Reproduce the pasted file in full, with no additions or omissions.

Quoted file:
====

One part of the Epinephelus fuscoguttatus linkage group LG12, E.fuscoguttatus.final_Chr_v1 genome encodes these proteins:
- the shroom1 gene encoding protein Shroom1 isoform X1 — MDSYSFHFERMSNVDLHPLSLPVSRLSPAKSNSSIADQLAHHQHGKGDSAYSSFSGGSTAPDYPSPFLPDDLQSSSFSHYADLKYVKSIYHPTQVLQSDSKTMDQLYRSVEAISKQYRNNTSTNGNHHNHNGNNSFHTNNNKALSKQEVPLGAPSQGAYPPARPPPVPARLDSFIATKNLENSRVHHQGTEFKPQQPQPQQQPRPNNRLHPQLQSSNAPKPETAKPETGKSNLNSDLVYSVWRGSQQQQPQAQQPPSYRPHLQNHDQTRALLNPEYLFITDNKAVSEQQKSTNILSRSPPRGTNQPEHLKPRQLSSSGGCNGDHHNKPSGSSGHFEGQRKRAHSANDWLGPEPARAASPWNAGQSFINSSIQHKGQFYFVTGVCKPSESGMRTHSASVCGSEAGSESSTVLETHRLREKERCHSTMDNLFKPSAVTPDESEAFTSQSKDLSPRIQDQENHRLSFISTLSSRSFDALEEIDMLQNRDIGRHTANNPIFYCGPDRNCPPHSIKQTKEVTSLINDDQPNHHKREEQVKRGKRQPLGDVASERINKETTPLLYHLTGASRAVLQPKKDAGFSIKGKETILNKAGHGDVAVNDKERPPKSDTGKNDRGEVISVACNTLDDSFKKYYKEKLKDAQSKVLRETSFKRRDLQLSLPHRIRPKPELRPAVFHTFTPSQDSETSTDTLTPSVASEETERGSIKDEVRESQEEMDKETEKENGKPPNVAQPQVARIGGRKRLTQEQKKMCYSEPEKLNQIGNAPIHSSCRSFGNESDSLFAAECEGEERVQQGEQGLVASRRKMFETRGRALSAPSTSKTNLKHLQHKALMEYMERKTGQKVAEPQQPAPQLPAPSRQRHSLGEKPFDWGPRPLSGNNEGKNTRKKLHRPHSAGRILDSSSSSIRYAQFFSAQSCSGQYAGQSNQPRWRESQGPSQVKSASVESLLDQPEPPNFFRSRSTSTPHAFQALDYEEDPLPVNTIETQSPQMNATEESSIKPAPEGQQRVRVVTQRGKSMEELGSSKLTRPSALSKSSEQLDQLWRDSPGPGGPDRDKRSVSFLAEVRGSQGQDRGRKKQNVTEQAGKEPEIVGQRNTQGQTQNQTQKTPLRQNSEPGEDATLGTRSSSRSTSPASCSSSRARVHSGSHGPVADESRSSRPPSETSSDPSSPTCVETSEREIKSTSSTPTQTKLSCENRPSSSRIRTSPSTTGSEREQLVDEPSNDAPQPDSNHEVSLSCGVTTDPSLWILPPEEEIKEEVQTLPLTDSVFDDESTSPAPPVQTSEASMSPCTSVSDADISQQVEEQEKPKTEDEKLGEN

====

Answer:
One part of the Epinephelus fuscoguttatus linkage group LG12, E.fuscoguttatus.final_Chr_v1 genome encodes these proteins:
- the shroom1 gene encoding protein Shroom1 isoform X1 — MDSYSFHFERMSNVDLHPLSLPVSRLSPAKSNSSIADQLAHHQHGKGDSAYSSFSGGSTAPDYPSPFLPDDLQSSSFSHYADLKYVKSIYHPTQVLQSDSKTMDQLYRSVEAISKQYRNNTSTNGNHHNHNGNNSFHTNNNKALSKQEVPLGAPSQGAYPPARPPPVPARLDSFIATKNLENSRVHHQGTEFKPQQPQPQQQPRPNNRLHPQLQSSNAPKPETAKPETGKSNLNSDLVYSVWRGSQQQQPQAQQPPSYRPHLQNHDQTRALLNPEYLFITDNKAVSEQQKSTNILSRSPPRGTNQPEHLKPRQLSSSGGCNGDHHNKPSGSSGHFEGQRKRAHSANDWLGPEPARAASPWNAGQSFINSSIQHKGQFYFVTGVCKPSESGMRTHSASVCGSEAGSESSTVLETHRLREKERCHSTMDNLFKPSAVTPDESEAFTSQSKDLSPRIQDQENHRLSFISTLSSRSFDALEEIDMLQNRDIGRHTANNPIFYCGPDRNCPPHSIKQTKEVTSLINDDQPNHHKREEQVKRGKRQPLGDVASERINKETTPLLYHLTGASRAVLQPKKDAGFSIKGKETILNKAGHGDVAVNDKERPPKSDTGKNDRGEVISVACNTLDDSFKKYYKEKLKDAQSKVLRETSFKRRDLQLSLPHRIRPKPELRPAVFHTFTPSQDSETSTDTLTPSVASEETERGSIKDEVRESQEEMDKETEKENGKPPNVAQPQVARIGGRKRLTQEQKKMCYSEPEKLNQIGNAPIHSSCRSFGNESDSLFAAECEGEERVQQGEQGLVASRRKMFETRGRALSAPSTSKTNLKHLQHKALMEYMERKTGQKVAEPQQPAPQLPAPSRQRHSLGEKPFDWGPRPLSGNNEGKNTRKKLHRPHSAGRILDSSSSSIRYAQFFSAQSCSGQYAGQSNQPRWRESQGPSQVKSASVESLLDQPEPPNFFRSRSTSTPHAFQALDYEEDPLPVNTIETQSPQMNATEESSIKPAPEGQQRVRVVTQRGKSMEELGSSKLTRPSALSKSSEQLDQLWRDSPGPGGPDRDKRSVSFLAEVRGSQGQDRGRKKQNVTEQAGKEPEIVGQRNTQGQTQNQTQKTPLRQNSEPGEDATLGTRSSSRSTSPASCSSSRARVHSGSHGPVADESRSSRPPSETSSDPSSPTCVETSEREIKSTSSTPTQTKLSCENRPSSSRIRTSPSTTGSEREQLVDEPSNDAPQPDSNHEVSLSCGVTTDPSLWILPPEEEIKEEVQTLPLTDSVFDDESTSPAPPVQTSEASMSPCTSVSDADISQQVEEQEKPKTEDEKLGEN